char str[60];
 /* opening file for reading */
 fp = fopen("file.txt" , "r");
    if(fp == NULL) {
       perror("Error opening file");

    if( fgets (str, 60, fp)!=NULL ) {
       /* writing content to stdout */


What the program does is open a file in read mode using fp = fopen(“file.txt” , “r”); After that, it returns a pointer to said file by storing it in the fp variable. It is wrapped inside an int main() to produce an integer (0 or 1) after the last line is executed. 

The if conditional has fgets (str, 60, fp)!=NULL to ensure it only reads up to 60 characters before storing it into a string array. Otherwise, the NULL value is returned to indicate the EOF. The puts(str) checks whether fgets() managed to read the string. 

The last step is to print the str array output onto the screen before it closes the file with fclose(fp);

For additional resources on C programming, you can preview our selection of courses ranging from those that are beginner-friendly to the most popular ones available. 

Frequently Asked Questions

What does fgets do in C?

fgets() is a C library function that reads characters from the target stream and proceeds to store the information in a str-pointed string. fgets C will keep going until it lands on a newline character or the end of a file is reached. 

The syntax of this function:

char *fgets(char *str, int n, File *stream)
  1. The fgets str points to the character array, which will be read until it runs through n-1 characters. 
  2. The letter n recalls the largest number of characters for the function to read. The length of this array is often set as the n value. 
  3. The stream is a File object pointer for locating the stream to be read by fgets. 

It so happens that the only reason a null pointer is returned is to signal an End-of-File encounter in which no characters were ever read. If an error occurs in the process, you can expect a null pointer to return as well. 

What is the difference between fgets and gets in C?

There are several factors that set fgets() and gets() apart. First of all, fgets() reads a single line from an input stream while being mindful of any constraints, such as the max length or device reference.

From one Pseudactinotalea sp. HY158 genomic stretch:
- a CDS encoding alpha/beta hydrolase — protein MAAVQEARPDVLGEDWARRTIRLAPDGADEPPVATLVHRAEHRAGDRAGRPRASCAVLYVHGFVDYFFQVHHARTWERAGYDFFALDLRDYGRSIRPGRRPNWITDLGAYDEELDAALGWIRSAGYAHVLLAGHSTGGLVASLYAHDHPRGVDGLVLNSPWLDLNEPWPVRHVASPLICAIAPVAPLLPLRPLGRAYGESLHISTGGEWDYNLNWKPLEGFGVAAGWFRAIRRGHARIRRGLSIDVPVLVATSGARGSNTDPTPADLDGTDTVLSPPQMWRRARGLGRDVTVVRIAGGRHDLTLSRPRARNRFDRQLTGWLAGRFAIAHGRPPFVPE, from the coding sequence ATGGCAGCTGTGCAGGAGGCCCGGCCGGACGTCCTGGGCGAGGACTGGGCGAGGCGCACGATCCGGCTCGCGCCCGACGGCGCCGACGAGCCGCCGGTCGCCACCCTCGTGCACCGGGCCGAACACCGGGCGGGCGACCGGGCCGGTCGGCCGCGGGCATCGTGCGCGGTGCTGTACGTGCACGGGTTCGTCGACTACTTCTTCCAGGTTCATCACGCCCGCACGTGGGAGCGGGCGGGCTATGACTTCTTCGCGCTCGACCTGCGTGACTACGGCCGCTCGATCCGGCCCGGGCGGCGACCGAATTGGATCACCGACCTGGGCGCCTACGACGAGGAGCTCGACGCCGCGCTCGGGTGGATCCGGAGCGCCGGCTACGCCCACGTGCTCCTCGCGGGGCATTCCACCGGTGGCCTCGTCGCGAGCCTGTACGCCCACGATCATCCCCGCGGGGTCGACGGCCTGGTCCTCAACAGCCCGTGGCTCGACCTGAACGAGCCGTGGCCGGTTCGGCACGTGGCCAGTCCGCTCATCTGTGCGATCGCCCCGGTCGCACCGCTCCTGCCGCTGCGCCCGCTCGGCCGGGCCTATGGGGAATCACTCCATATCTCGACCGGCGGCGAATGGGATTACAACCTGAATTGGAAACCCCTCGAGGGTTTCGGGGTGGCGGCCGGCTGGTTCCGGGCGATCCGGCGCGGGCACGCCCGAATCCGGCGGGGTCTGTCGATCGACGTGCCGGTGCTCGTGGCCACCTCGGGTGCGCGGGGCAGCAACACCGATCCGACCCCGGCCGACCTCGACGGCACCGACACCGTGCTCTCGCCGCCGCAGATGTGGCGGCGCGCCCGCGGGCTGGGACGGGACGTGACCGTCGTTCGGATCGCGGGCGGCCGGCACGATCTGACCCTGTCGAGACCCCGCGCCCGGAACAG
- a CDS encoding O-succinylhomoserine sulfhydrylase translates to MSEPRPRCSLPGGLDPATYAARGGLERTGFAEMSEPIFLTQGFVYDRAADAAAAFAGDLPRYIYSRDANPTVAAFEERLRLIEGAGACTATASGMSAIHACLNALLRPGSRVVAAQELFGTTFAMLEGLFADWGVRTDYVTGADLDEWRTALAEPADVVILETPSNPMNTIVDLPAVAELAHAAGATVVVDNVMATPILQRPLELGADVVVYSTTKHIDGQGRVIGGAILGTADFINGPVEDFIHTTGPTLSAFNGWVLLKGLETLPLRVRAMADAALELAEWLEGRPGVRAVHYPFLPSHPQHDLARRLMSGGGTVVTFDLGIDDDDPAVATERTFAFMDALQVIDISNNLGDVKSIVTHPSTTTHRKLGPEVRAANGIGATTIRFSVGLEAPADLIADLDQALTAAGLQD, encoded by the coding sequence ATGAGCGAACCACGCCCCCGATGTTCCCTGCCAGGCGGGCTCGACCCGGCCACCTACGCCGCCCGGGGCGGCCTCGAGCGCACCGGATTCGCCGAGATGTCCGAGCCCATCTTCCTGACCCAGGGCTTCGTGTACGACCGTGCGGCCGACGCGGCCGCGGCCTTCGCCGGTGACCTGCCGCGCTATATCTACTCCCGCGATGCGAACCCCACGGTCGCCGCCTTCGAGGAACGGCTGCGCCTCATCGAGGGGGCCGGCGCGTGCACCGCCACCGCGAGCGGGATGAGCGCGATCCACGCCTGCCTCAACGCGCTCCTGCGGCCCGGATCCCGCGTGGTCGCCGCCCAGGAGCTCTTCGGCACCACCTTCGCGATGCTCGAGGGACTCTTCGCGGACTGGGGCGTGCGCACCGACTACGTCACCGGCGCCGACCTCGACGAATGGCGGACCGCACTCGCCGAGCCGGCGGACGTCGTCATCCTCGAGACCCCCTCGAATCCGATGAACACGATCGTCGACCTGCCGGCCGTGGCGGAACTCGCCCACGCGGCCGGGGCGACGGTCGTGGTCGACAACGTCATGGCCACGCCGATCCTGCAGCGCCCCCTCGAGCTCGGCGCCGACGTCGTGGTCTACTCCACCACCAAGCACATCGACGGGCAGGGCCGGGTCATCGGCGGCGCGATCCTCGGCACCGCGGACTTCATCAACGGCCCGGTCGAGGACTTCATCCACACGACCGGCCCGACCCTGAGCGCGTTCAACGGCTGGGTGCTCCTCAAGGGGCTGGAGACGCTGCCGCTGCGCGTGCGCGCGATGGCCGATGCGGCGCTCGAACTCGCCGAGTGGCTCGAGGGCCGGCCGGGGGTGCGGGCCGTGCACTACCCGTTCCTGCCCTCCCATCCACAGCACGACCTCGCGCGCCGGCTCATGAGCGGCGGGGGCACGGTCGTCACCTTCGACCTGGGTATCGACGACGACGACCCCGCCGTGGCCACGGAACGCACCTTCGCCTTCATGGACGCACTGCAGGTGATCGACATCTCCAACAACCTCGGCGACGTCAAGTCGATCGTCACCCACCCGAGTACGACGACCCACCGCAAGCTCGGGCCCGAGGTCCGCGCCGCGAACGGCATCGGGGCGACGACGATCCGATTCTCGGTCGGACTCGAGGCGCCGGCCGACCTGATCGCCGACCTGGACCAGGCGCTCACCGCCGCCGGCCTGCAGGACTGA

It readily checks the boundaries of the specified array and stops on a new line. In fact, the number of characters cannot exceed the fgets size or else it won’t print out. It serves as a safer version of gets() by limiting the input size to avoid a potential buffer overflow. 

The gets function differs in that it reads characters from a standard input and stores them into str memory, terminating once it reaches the EOD. The syntax for gets() is: char * gets ( char * str ); which scans a string of user input until it cannot find a newline. 

The problem is that gets() is prone to triggering overflow errors. This is caused by writing data beyond the allotted memory limit. gets has no way to check for array bounds, so it must override another variable’s value. 

What can I use instead of fgets in C?

A possible alternative to fgets would be the getline() function. It is written in the form: str.getline(buffer, size, stdin). The buffer tracks the first position of a character, the size is a variable address that holds the input buffer, and stdin deals with the file handle. 

This function behaves similarly to fgets by calling str.erase() and extracting chars from the input to place inside str. It also stops at the EOD and has a limit of str.max_size() to confine the string read between the bounds. 

A second substitute for fgets is to use a char[ ] in the format: char buffer[Max_Size]. What it does is sidestep calling fgets to build a string from the buffer, therefore creating a space in which to store the substring.